Two weeks from now: spoiler-heavy The Murder of Roger Ackroyd (1926) chat with Brad and Moira! Get excited, get reading, get involved.

In the meantime, stay safe, wash your hands, wear a mask, and look out for each other.


All extant episodes of In GAD We Trust can be found on the blog by clicking here.

10 thoughts on “In GAD We Trust – Episode 17: The Hardboiled Golden Age on Page and Screen [w’ Sergio @ Tipping My Fedora]

  1. Well that was, as expected, hugely enjoyable and a great overview of the birth, development and gradual demise of classic hard-boiled fiction, and the way it spilled over into the movies. Well done guys.


    • Thanks, Colin, glad you enjoyed it. Sergio gets full credit, of course — it was great fun watching him go all geeky and veer into tangents like stories about Robert Altman (which I had to cut out) entirely unprompted. Next time he and I talk, I’ll be sure to revise ahead of time… 🙂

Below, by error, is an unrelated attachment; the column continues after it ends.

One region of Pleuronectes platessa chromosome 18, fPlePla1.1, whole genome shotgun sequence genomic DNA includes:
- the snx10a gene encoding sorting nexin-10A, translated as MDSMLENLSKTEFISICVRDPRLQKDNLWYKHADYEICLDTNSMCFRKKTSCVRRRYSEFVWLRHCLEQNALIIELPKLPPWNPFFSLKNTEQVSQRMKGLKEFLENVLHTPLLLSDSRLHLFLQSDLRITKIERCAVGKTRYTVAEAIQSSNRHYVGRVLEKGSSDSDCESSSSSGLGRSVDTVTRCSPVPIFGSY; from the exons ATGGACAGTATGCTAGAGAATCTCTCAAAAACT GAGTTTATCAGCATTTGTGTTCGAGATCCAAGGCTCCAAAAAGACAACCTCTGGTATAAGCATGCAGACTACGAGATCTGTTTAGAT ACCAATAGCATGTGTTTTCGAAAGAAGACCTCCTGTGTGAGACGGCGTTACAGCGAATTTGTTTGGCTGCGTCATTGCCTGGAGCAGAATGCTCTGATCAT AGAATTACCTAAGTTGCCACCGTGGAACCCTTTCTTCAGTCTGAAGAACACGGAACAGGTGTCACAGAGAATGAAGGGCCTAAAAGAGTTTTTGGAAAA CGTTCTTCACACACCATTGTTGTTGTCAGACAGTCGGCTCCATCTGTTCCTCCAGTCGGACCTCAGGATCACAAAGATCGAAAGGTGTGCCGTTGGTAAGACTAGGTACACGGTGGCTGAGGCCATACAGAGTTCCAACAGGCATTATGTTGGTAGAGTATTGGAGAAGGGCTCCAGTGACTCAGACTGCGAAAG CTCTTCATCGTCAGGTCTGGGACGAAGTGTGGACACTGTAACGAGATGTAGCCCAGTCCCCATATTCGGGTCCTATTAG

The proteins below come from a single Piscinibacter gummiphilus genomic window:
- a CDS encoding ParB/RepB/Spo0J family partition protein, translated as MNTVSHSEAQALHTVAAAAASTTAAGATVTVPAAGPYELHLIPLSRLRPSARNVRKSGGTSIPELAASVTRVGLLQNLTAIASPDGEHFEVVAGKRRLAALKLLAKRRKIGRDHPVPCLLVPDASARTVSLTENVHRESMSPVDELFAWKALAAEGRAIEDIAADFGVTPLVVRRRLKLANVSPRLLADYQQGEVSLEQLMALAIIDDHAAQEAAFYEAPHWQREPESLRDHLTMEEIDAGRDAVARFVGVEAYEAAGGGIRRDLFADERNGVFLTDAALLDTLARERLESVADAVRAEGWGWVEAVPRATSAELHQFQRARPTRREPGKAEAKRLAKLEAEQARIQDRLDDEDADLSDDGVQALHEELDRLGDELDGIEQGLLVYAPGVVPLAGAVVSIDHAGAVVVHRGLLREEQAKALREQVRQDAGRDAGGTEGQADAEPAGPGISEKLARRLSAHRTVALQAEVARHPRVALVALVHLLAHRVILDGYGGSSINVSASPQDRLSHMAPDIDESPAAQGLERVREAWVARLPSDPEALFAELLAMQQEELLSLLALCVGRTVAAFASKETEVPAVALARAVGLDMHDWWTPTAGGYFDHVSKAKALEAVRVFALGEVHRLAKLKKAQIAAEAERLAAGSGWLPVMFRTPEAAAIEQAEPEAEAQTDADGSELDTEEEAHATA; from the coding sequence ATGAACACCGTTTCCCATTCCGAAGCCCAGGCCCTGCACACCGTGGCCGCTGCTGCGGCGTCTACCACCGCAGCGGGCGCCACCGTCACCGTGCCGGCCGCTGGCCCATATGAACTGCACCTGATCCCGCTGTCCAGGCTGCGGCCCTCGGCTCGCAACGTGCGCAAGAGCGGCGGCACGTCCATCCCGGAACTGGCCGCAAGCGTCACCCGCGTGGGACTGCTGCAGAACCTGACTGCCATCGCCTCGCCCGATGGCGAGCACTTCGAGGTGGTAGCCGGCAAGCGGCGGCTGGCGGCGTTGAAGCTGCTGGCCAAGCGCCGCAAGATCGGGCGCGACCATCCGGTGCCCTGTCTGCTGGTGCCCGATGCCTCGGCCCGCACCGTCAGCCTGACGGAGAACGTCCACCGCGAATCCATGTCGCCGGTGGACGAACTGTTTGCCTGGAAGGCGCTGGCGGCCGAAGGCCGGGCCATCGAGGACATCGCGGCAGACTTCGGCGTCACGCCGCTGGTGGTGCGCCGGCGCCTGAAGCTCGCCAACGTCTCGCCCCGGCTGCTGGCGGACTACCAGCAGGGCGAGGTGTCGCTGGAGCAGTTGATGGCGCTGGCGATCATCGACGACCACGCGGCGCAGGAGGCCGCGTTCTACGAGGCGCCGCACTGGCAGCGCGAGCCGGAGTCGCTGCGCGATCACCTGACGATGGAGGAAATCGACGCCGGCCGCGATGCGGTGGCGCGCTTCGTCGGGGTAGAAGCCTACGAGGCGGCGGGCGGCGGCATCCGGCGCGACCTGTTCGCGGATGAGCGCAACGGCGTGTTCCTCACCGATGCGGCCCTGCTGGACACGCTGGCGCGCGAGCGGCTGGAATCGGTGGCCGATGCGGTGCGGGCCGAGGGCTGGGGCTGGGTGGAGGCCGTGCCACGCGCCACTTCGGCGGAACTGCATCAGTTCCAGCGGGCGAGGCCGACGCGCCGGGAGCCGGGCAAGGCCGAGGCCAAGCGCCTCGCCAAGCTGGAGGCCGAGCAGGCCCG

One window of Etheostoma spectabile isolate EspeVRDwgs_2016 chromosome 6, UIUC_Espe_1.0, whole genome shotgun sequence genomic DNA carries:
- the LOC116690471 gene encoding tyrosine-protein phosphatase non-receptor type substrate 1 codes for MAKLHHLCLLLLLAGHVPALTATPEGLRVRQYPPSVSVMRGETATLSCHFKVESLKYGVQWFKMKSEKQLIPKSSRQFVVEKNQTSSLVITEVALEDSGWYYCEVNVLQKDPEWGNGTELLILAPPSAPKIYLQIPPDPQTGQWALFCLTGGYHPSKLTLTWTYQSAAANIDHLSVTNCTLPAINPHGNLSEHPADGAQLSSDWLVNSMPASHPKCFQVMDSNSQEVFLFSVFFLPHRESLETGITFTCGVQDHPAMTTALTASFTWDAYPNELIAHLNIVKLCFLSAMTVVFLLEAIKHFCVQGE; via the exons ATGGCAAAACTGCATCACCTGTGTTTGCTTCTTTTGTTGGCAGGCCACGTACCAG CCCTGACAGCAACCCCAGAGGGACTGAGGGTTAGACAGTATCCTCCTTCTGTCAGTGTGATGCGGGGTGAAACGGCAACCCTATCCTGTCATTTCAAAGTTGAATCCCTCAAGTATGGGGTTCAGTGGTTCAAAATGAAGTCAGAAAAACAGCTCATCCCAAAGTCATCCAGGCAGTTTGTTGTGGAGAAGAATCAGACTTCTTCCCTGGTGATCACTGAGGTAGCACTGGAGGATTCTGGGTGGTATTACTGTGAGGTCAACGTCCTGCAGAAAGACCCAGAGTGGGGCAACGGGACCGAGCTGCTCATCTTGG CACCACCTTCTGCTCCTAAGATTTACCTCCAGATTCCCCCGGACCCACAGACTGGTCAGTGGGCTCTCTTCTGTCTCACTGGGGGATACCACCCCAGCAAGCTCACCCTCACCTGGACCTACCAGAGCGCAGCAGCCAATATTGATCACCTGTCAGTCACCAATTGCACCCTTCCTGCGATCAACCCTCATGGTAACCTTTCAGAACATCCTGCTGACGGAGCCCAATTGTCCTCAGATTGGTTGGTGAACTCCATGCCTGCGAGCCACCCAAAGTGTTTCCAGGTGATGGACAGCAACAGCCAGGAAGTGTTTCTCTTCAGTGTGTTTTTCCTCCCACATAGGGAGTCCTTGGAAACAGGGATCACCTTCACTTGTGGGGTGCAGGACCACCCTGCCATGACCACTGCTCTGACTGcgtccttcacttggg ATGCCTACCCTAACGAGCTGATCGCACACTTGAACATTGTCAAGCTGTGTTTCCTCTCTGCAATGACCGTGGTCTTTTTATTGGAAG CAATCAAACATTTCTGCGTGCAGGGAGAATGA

Liked by 1 person

  2. This was thoroughly enjoyable. I echo the sentiment that Fedora is much missed.
    You cover an awful lot in just an hour and I think you both did a great job of laying out how the style evolved and connected it to the development of noir cinema. Very enjoyable to listen to and I feel I learned a lot.


  3. Dear lord, I just want to sit in leather chairs before a fire, ensconced in our non-smoking jackets, munching on fine chocolate cigars, and talking about Hitchcock, film noir, and anything else that strikes our fancy.

    First of all, having just referenced Absolom, Absolom! in my last post, I was thrilled to hear Sergio’s casual drop of Yoknapatawpha County. There is something very noir-like about certain elements of Faulkner’s writing; he fit in beautifully as a character in the Coen Bros.’ Barton Fink, one of my favorite films of theirs.